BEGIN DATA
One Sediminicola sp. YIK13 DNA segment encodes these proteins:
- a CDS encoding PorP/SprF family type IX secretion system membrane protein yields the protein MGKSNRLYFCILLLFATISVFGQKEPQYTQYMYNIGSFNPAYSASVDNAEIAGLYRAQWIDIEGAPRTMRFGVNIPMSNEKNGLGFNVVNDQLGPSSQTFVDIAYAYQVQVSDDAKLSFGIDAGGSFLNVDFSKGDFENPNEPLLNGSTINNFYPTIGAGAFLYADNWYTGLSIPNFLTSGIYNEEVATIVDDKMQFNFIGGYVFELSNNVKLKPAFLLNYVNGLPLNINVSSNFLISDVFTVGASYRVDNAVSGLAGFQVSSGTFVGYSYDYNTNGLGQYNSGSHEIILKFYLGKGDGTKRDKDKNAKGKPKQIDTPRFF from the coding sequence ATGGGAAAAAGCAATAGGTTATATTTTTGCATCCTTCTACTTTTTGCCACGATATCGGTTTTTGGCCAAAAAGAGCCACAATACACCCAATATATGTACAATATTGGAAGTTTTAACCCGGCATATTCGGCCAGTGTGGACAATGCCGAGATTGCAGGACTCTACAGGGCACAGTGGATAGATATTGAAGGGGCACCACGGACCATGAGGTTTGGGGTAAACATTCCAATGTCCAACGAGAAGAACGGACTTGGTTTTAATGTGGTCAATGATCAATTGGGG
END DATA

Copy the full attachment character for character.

One Sediminicola sp. YIK13 DNA segment encodes these proteins:
- a CDS encoding PorP/SprF family type IX secretion system membrane protein yields the protein MGKSNRLYFCILLLFATISVFGQKEPQYTQYMYNIGSFNPAYSASVDNAEIAGLYRAQWIDIEGAPRTMRFGVNIPMSNEKNGLGFNVVNDQLGPSSQTFVDIAYAYQVQVSDDAKLSFGIDAGGSFLNVDFSKGDFENPNEPLLNGSTINNFYPTIGAGAFLYADNWYTGLSIPNFLTSGIYNEEVATIVDDKMQFNFIGGYVFELSNNVKLKPAFLLNYVNGLPLNINVSSNFLISDVFTVGASYRVDNAVSGLAGFQVSSGTFVGYSYDYNTNGLGQYNSGSHEIILKFYLGKGDGTKRDKDKNAKGKPKQIDTPRFF from the coding sequence ATGGGAAAAAGCAATAGGTTATATTTTTGCATCCTTCTACTTTTTGCCACGATATCGGTTTTTGGCCAAAAAGAGCCACAATACACCCAATATATGTACAATATTGGAAGTTTTAACCCGGCATATTCGGCCAGTGTGGACAATGCCGAGATTGCAGGACTCTACAGGGCACAGTGGATAGATATTGAAGGGGCACCACGGACCATGAGGTTTGGGGTAAACATTCCAATGTCCAACGAGAAGAACGGACTTGGTTTTAATGTGGTCAATGATCAATTGGGG